SedEx deposits are a major source of minerals including copper, silver, gold and tungsten- and the single most important source of lead and zinc.
By Leia Michele Toovey- Exclusive to Copper Investing News
SedEx, or sedimentary exhalative deposits, are ore deposits formed when hydrothermal fluids enter a water reservoir, such as an ocean, and precipitate minerals. SedEx deposits are a major source of minerals including copper, silver, gold and tungsten– and the single most important source of lead and zinc. SedEx deposits are high grade, with an average size of approximately 70 Mt, and can host about 12 percent lead and zinc. Depending on the deposit sub-type they also host variable amounts of valuable by-products including copper, gold and silver.
SedEx deposits are easily distinguished from many other deposit types by the fact that their formation is the result of minerals being deposited through the discharge of metal-bearing fluids into seawater. This is a strong contrast from other deposit types that are formed as a result of some type of intrusive or metamorphic process.
Classically, SedEx deposits are considered lead-zinc deposits, due to the fact that lead and zinc are generally the most prevalent mineral. As mentioned earlier, these deposits can still host significant amounts of other minerals, particularly copper, gold and silver. In addition, there are a variety of other valuable SedEx deposits. For example, most of the world’s barite deposits are considered to be SedEx deposits. The supergiant deposits of the Zambian Copperbelt are considered to be SedEx-style copper deposits. Some geologists consider the gold deposits of Nevada to be formed by SedEx processes (this concept is controversial because most gold is clearly of later epigenetic origin.)
There are variances in the manner of how SedEx deposits are formed; however, the general process is the same. They are formed when ore bearing fluids discharge onto a seafloor and mix with seawater. When the two fluids mix, a variety of chemical processes take place that result in the precipitation of minerals on the seafloor. These deposits are lain down congruent with the stratigraphy of the seafloor, and are fine grained and finely laminated- characteristics of “sedimentary deposits.” Concentrated amounts of minerals can be found in “trap sites,” which are depressed areas of the ocean floor where the minerals may settle. Occasionally, mineralization develops in the faults and feeder conduits that fed the mineralizing system.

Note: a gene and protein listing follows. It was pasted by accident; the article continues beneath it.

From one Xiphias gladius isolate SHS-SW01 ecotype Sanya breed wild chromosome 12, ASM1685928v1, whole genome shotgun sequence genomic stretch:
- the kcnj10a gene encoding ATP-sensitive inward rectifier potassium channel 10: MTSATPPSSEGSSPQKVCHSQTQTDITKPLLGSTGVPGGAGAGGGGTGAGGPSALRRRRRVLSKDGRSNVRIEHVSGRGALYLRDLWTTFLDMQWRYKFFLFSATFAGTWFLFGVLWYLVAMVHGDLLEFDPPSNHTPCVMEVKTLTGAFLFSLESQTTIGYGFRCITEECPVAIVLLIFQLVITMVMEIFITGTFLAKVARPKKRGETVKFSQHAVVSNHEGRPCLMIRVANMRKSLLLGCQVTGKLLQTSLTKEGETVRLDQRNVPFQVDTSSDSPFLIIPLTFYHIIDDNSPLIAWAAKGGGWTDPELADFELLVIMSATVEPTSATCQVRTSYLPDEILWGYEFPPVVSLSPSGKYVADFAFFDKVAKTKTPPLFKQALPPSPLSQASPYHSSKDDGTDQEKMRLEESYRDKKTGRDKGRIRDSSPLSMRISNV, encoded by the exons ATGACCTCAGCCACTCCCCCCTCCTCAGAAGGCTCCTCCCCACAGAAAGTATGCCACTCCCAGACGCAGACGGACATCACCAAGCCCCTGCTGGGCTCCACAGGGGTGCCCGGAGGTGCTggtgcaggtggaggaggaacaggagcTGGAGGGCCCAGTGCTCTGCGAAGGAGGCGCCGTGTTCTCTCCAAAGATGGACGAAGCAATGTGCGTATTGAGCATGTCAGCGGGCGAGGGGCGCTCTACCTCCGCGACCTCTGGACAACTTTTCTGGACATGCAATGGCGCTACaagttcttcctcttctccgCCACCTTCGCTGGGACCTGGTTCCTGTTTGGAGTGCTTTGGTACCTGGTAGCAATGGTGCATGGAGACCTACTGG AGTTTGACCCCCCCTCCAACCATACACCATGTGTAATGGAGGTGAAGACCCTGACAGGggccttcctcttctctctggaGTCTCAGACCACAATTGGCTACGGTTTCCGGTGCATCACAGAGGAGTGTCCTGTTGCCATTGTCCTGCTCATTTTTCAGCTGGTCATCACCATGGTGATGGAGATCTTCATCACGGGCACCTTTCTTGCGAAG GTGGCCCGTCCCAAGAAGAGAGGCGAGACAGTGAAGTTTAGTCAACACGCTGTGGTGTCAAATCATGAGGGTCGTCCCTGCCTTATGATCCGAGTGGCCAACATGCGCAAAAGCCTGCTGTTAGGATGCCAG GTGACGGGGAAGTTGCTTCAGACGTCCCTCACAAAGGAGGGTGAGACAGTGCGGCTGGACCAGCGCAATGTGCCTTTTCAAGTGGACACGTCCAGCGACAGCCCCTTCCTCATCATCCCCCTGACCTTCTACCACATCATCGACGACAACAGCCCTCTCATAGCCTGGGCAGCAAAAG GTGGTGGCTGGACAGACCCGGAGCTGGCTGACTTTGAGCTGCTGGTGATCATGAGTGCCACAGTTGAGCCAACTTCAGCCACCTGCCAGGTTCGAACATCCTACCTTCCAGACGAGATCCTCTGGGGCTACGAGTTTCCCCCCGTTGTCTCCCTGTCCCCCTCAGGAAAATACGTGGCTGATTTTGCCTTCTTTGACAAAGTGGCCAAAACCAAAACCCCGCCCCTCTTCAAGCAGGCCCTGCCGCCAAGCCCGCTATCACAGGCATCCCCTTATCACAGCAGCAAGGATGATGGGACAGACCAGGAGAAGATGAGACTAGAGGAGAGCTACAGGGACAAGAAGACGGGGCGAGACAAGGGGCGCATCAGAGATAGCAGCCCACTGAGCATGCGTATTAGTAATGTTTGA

There are a few different mechanisms that may create the mineralizing fluids that form SedEx deposits. They may be from magmatic fluids from sub seafloor magma chambers and hydrothermal fluids generated by the heat of a magma chamber intruding into saturated sediments. Some geologists theorize that seawater convection cells play a big part in SedEx fluid source. These sea-water convection cells contain dissolved metals from the sediments they passed through before being heated and forced to the surface. In the case of these sea-water convention, the mineral types found in the SedEx deposits are linked to the depth at which the mineralizing fluids originated. Fluids that come from a shallow depth are rich in iron and manganese, fluids that penetrate deeper pick up lead and zinc. Copper is picked up by fluids that reach an even greater depth.
The Zambian Copperbelt Province
The Zambian Copperbelt Province is not distinctly composed up of SedEx deposits; like most valuable mineral districts, the region is composed of a variety of deposit types including SedEx, IOCG, and VMS. The Zambian Copperbelt is one of the world’s greatest copper provinces. Development of the Copperbelt commenced in the 1930s and up to 1990 mining had produced 1122 Mt of ore grading 2.7% Cu, producing over 25 Mt of copper metal. Total Copperbelt reserves are estimated to be in excess of 2000 Mt. The area witnessed a resurgence in exploration interest following the end of socialist rule in Zambia- which in turn led to the privatization of the Zambian copper mines.
Miners and explorers with interests in SedEx deposits
Selwyn Resources Ltd. is a publicly traded, Canadian base metals exploration and development company. The company’s core project is the world class Selwyn Project, located in eastern Yukon. The Selwyn Project has reactivated the Howard’s Pass zinc-lead district, and since 2005 the company has invested approximately $70M to define the Selwyn deposit as one of the largest undeveloped zinc-lead deposit in the world.
Avannaa Resources is a mineral exploration company, founded in 2006 and exclusively focused on Greenland. Avannaa is targeting sedimentary hosted copper of the Zambian copper-belt style in Northern Greenland.
Rox Resources is an Australian exploration company with projects in the Northern Territory of Australia, including the Myrtle zinc-lead project and the Marqua phosphate project. A SedEx style deposit has been identified by Rox at the Myrtle prospect, where an Inferred Mineral Resource of 43.6 million tonnes grading 4.09% zinc and 0.95% lead has been delineated to JORC Code standards.